Jesse A. Hoover. The Donatist Church in an Apocalyptic Age. Oxford University Press, 2018.
This title is currently under consideration for the 2019 Book Prize awarded by the Ecclesiastical History Society (Cambridge, UK).
Anxiety over the end of time was deeply felt in Late Antiquity. In The Donatist Church in an Apocalyptic Age, Jesse Hoover turns our attention to the role of apocalypse for the Donatists, a currently neglected aspect of their theological and ecclesial vision. Arising in fourth-century North Africa, the Donatist movement sparked a pivotal debate among Christians about the nature of the church. However, our narrative of the period, which is primarily based on sources produced by adversaries of the Donatists, rarely attends to their perspectives. Hoover seeks to help us understand the Donatists on their own terms by examining their apocalyptic self-perception, and what it reveals about the group’s inner structure, driving concerns, and values. Following scholars like Maureen Tilley, Hoover observes that the Donatists were ‘highly adaptive ... every bit the match of its Catholic opponents’ and argues that this community’s apocalyptic interpretations should be understood as an example of such resilience (5).
Chapter One surveys ‘outside’ perceptions of Donatist apocalypticism from the perspective of its contemporary opponents as well as modern scholarly approaches. Hoover labels the Donatists’ opponents ‘Caecilianist’ (after supporters of Caecilian as rightful bishop of Carthage, similarly to the ‘Donatists’ as supporters of Donatus) on the basis that both sides competed for rights to the name ‘Catholic’. Early Caecilianist charges of Donatist ‘madness’ or fanaticism stuck until the early twentieth century when scholars began to acknowledge the importance of apocalyptic thinking to the Donatist churches. This view gave way to the position that Donatist emphasis on the end of time represented an anachronistic tendency to hang onto the eschatological hopes of early generations, largely abandoned by the time of Constantine. Scholars such as W.H.C. Frend and Jean-Paul Brisson refined this interpretation in the mid-twentieth century, and instead saw the Donatists as social revolutionaries reacting against the Constantinian era. De-centering the Caecilianist perspective, these scholars revised previous historiography of the period by presenting the Donatist movement on its own terms and reading ‘against the grain’ of our source materials. Hoover favors this latter approach, asking ‘how apocalypticism functioned within the Donatist movement’ itself (64).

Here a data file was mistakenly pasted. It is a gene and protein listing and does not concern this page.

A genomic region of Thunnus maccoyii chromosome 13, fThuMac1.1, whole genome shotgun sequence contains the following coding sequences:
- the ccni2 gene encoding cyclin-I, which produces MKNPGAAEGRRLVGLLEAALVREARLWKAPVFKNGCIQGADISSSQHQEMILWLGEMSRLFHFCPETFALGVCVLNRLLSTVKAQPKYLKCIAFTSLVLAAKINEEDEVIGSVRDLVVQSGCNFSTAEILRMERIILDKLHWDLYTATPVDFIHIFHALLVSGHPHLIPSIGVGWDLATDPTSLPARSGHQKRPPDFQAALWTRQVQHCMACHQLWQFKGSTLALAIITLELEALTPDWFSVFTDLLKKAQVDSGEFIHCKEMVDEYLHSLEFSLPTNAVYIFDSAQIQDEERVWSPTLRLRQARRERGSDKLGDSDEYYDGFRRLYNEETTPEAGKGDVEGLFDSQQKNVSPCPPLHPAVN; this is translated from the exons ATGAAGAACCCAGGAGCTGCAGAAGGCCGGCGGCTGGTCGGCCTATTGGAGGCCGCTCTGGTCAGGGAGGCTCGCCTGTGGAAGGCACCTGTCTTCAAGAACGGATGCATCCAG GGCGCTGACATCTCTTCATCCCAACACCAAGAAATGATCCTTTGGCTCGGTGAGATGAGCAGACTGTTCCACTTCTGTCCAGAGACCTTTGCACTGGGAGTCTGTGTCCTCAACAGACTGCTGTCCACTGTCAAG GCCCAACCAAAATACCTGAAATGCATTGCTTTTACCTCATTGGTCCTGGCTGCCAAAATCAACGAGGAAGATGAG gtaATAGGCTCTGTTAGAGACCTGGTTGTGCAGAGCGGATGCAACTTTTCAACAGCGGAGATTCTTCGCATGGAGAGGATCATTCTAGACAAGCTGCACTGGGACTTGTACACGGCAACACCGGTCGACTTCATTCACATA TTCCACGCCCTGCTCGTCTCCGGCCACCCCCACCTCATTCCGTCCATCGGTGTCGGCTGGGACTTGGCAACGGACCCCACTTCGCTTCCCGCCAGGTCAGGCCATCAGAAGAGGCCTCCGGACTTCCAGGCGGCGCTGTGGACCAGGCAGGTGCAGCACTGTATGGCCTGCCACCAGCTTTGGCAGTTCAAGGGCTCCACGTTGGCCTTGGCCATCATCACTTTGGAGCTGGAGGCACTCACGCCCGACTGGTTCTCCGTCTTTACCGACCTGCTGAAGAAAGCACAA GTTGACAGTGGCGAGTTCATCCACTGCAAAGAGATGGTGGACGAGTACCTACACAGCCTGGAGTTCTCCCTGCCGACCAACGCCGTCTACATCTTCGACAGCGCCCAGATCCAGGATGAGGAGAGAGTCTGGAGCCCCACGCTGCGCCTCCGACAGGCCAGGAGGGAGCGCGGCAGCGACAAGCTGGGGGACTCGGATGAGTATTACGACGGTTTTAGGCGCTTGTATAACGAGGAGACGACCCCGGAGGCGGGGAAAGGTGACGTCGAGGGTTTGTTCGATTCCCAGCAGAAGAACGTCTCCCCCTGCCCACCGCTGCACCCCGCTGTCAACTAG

Toward that end, Chapter Two discusses context: how did strands of apocalyptic thought within North African Christianity form the basis for Donatist eschatology? Hoover turns to the writings of Tertullian of Carthage, the martyrological narrative of Perpetua, Cyprian of Carthage, and Lactantius. These sources help Hoover demonstrate that Donatist apocalypticism did not arise in a ‘vacuum’ but ‘reflected the natural evolution of a trajectory inherited from their pre-Constantinian predecessors’ (97). The chapter reveals substantial adaptability and development within North African Christianity in general as well as long-standing continuity in the apocalyptic concerns originating in these provinces of the Roman Empire.